This time last year, Wimax was poised for greatness. The Wimax Forum stormed the Mobile World Congress with commercial gear for 802.16e and 240 live networks, while its closest competitor, LTE, was at least a few years off.
One year later "&brkbar; well, not that much has changed, although one could be forgiven for thinking that Wimax was losing its mojo, given the recent spate of news.
For example, much noise was made over Nokia's decision to discontinue the N810 Wimax tablet, which was created for the US market, where Clearwire's Wimax offering has not exactly set the world on fire as Wimax proponents had hoped. Meanwhile, just before we went to press, Nortel Networks finally gave up on mobile Wimax, calling off its seven-month-old partnership with Alvarion.
In Australia, Wimax is still struggling, with Unwired facing further delays in its network rollout due to the rising cost of buildout, which is 10% to 15% higher than it was a year ago.
Then there was Hong Kong's wireless broadband spectrum auction, which wrapped up in late January. Telecoms regulator OFTA had 195 MHz of spectrum in the 2.3-GHz and 2.5-2.6 GHz bands up for grabs, and when the dust settled, three bidders - CSL, China Mobile HK and Genius Brand (a JV between PCCW and Hutchison), walked
away with 30 MHz of spectrum in the 2.5-2.6 GHz bands. Not a single Hz was sold in the 2.3-GHz band. No one even made an offer. And while the 2.5-GHz frequencies are compatible with Wimax, none of the winners have indicated that they intend to use it for anything other than LTE.
Still, it's hard to see how all this adds up to Certain Doom for Wimax. For a start, there's the 400+ operators who have actually rolled out Wimax (according to the Wimax Forum). Equipment sales figures are looking good as well - Dell'Oro Group reports that mobile Wimax vendors had a record quarter in Q3 2008 with revenues quadrupled year on year, while Q4 was expected to set another record as well.
Still, Infonetics paints a grimmer picture. Add in fixed Wimax to Q3 and compare it to Q2, and Wimax sales were down 21%. And both Infonetics and Dell'Oro reckon the global economic will slow down further Wimax spending in 2009. And while LTE will be no less susceptible to the downturn, it wasn't expected to see serious commercial service until at least 2011 anyway. In that sense, Wimax stands to lose the most ground as its main wireless broadband rival stays more or less on schedule.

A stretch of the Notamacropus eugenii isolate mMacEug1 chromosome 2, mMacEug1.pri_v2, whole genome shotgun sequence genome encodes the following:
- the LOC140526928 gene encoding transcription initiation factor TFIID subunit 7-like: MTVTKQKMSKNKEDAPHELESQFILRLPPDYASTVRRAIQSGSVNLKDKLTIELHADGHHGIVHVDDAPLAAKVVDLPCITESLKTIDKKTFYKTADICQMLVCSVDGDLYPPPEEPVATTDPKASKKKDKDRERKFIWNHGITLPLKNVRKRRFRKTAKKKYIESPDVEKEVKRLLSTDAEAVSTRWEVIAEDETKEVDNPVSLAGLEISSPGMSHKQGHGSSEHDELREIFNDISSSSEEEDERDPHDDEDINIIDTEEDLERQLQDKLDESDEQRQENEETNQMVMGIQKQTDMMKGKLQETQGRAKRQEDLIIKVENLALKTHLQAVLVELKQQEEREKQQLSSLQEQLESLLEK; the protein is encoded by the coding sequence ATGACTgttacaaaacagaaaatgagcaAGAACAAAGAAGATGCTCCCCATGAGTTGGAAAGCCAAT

A profitable niche
By the same token, however, there's still plenty of debate over just when LTE will really kick into commercial gear. LTE mavens like Ericsson have been pushing to get LTE out sooner, by the end of this year or mid-2010, but skeptics estimate that in most markets, it may be 2013 or 2014 before LTE really gets going. So Wimax's first-mover advantage window could be wider than it looks.
Even it's not, Wimax has never really been an either/or proposition. It can't afford to be. In terms of global scale, it was never going to outspend, outnumber or otherwise discourage 3.5G cellcos from upgrading to LTE.
But Wimax still has the time and the maturity to find a comfortable and profitable niche in the 4G world. To hear Nomura Bank analyst Richard Windsor tell it, that niche may be the fixed-services market, where Wimax already has a solid foothold in emerging markets (which may be why Nortel is actually holding on to its fixed Wimax business whilst abandoning mobile Wimax).
The Wimax Forum isn't likely to settle for that. In any case, it will be pushing the PR juggernaut hard this year with more Wimax devices, M2M apps (video surveillance being a current favorite) and support for roaming. The latter could make things especially interesting if HSPA operators continue to charge outrageous rates for data roaming. If Wimax accomplishes that much, 4G will be all the better for it.